Category Archives: Science
And whilst in accusatory mode… As a former follower of the theistic evolution outfit BioLogos for a decade, and indeed having written an article for it long ago, I have previously expressed some misgivings about the apparent role of founder Francis Collins in the gain-of-function studies at Wuhan, and their subsequent cover up by major US players like Peter Daszak and Anthony Fauci. Since then the “mainstream” view has shifted towards a lab leak being more likely than not, making Collins’s involvement even more of an issue.
The Book of Proverbs (18:17) says, “In a lawsuit the first to speak seems right, until someone comes forward and cross-examines.” Imagine how absurd it would be (though in history all too common) for an accuser to say, “That man murdered my baby!” and for the jury to go away to decide if murdering babies is wrong, and if so that the man must be hanged.” But nowadays church leaders seem really good at doing just that.
Here’s an excellent long-form presentation by Dr Shankara Chetty, a South African doctor who has successfully treated over 7,000 patients with COVID, which is on Bitchute (and no prizes for guessing why it’s there and not on You-Tube!).
Only in the last day or two have COVID test positivity rates started to exceed the rise in testing. The increased testing has already therefore grossly exaggerated Omicron’s effect, and will inevitably do so more as testing mania escalates. But the emphasis on “cases” by the Whittys of this world, the media and most of the public shows that even this elementary bias is not understood, even two years into COVID. Science truly died – together with public understanding – in 2020.
This is the title of Scott Atlas’s new book. But which House? The US White House or the UK House of Commons? The book is about the former, of course, but let’s start with the other.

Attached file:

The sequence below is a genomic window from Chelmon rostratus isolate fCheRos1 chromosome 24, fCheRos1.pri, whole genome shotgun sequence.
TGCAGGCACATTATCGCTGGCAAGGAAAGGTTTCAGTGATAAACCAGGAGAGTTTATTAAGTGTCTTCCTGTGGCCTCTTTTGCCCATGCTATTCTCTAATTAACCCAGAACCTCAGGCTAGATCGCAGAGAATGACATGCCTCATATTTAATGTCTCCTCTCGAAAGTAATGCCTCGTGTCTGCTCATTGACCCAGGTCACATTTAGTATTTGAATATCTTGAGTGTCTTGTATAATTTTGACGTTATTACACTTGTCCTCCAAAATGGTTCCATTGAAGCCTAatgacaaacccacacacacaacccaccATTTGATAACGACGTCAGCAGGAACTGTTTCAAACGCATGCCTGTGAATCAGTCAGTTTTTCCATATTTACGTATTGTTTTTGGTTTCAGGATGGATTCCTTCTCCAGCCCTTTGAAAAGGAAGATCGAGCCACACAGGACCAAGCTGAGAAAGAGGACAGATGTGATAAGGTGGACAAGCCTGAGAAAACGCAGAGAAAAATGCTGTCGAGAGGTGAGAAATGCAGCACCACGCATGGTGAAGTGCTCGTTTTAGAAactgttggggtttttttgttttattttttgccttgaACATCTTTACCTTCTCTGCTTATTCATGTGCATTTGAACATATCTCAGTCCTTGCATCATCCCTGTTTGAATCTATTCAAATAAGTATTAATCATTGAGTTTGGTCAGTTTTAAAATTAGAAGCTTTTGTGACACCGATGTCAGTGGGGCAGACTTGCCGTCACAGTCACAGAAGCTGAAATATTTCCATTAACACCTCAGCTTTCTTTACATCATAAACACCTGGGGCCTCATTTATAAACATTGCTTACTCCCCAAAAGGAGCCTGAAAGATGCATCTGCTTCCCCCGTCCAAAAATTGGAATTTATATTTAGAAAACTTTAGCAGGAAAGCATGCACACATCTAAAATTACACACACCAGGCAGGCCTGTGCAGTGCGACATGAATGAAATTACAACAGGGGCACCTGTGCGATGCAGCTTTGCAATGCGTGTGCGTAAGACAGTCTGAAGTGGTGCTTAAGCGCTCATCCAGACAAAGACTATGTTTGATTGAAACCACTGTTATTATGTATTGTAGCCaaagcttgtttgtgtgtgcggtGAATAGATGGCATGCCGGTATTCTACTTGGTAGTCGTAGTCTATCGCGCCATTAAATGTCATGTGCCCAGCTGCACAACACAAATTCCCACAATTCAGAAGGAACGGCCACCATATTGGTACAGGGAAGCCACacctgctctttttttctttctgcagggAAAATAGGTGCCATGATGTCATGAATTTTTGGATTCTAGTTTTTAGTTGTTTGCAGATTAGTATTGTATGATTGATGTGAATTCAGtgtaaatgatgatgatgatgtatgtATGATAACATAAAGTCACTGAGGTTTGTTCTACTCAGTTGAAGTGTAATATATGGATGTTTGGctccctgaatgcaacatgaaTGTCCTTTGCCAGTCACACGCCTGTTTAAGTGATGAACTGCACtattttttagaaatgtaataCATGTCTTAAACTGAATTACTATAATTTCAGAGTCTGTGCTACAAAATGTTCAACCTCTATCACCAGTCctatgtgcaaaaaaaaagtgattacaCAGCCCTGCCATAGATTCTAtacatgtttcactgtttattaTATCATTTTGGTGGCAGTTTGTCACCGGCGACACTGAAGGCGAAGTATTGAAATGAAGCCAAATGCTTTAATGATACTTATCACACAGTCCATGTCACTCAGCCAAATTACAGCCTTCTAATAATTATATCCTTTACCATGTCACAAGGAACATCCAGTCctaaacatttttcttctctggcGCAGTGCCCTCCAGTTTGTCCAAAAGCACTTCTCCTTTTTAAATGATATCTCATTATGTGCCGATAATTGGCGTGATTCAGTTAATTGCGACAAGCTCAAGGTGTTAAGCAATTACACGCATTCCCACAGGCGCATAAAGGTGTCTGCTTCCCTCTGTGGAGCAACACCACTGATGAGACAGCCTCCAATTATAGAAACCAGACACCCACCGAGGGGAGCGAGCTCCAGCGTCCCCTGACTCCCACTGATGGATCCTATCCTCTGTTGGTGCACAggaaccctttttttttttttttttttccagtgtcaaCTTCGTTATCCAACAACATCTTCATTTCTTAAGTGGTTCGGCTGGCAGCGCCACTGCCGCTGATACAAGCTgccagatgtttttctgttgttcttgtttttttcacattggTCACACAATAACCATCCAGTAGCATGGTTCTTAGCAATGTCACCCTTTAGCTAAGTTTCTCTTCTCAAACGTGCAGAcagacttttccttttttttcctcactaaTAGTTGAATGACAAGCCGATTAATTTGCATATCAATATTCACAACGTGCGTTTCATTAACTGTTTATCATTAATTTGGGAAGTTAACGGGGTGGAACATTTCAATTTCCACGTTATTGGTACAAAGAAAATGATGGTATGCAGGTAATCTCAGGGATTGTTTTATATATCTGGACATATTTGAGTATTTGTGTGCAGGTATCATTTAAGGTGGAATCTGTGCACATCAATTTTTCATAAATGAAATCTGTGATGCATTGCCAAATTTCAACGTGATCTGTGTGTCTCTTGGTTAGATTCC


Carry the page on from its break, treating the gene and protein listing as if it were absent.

It seems that every Christmas letter I get speaks of these “strange/confusing/uncertain times” before telling me how the family managed to have a get together between lockdowns, or not. But all confusion and uncertainty is quickly dispelled when one understands that the times are simply evil. Once you appreciate that, the nature of your round robins probably changes. With the latest restrictions, the UK government has crossed a line from incompetence, ineffectualness and harmfulness to pure evil. Which is interesting since a majority support them unthinkingly, even in the churches.
As Boris Johnson’s new baby conveniently arrives so he can take time off from defending his accumulating scandals to be with his family, despite the “national emergency” requiring Plan B, our government remains in full totalitarian mode. As the Mail headline says: “Ministers draw up plans to bring back masks in ALL indoor spaces, scanning at pubs and restaurants and vaccine passports for more venues in New Year.” And this, as I wrote yesterday, whilst nothing actually bad is happening due to COVID. The WHO has yet to report a single death from the Omicron variant.
Another day, another doom and gloom TV conference and another set of COVID restrictions. The press today is full of that news, of “Partygate,” and of the connection between them. There is much talk in the news of the restrictions being another Boris Johnson “Dead Cat” strategy to get his own and his government’s cynical disregard of the devastating and useless regulations, which they themselves imposed on the rest of us last Christmas, off the hook.
We had an excellent pub lunch on our daughter’s birthday yesterday. A lovely warm and cosy thatched village hostelry, with a log fire. It was obviously very popular because every table was full. We spent a couple of hours there over an excellent meal and their home-brewed bitter. And the only masks in sight were on a few of the newcomers sporting their cosmetically-compliant face-rags as they came through the deserted lobby to the sparsely-occupied bar, before being ushered to their convivially-packed tables and removing the masks.
Back in the days of Richard Baxter, George Herbert or John Wesley, medical care was part of the remit of the church minister. Whilst physicians balanced the humours of the rich in cities, out in the sticks the poor could seldom afford their fees, and the pastor, as the most educated member of the community, made it his business to know some herbal cures and folk remedies. How effective they were – other than by demonstrating compassion, not to be denigrated in these days when the suffering are left to die alone – is hard to say, but then the same is true of the professional bleeders and purgers of … Continue reading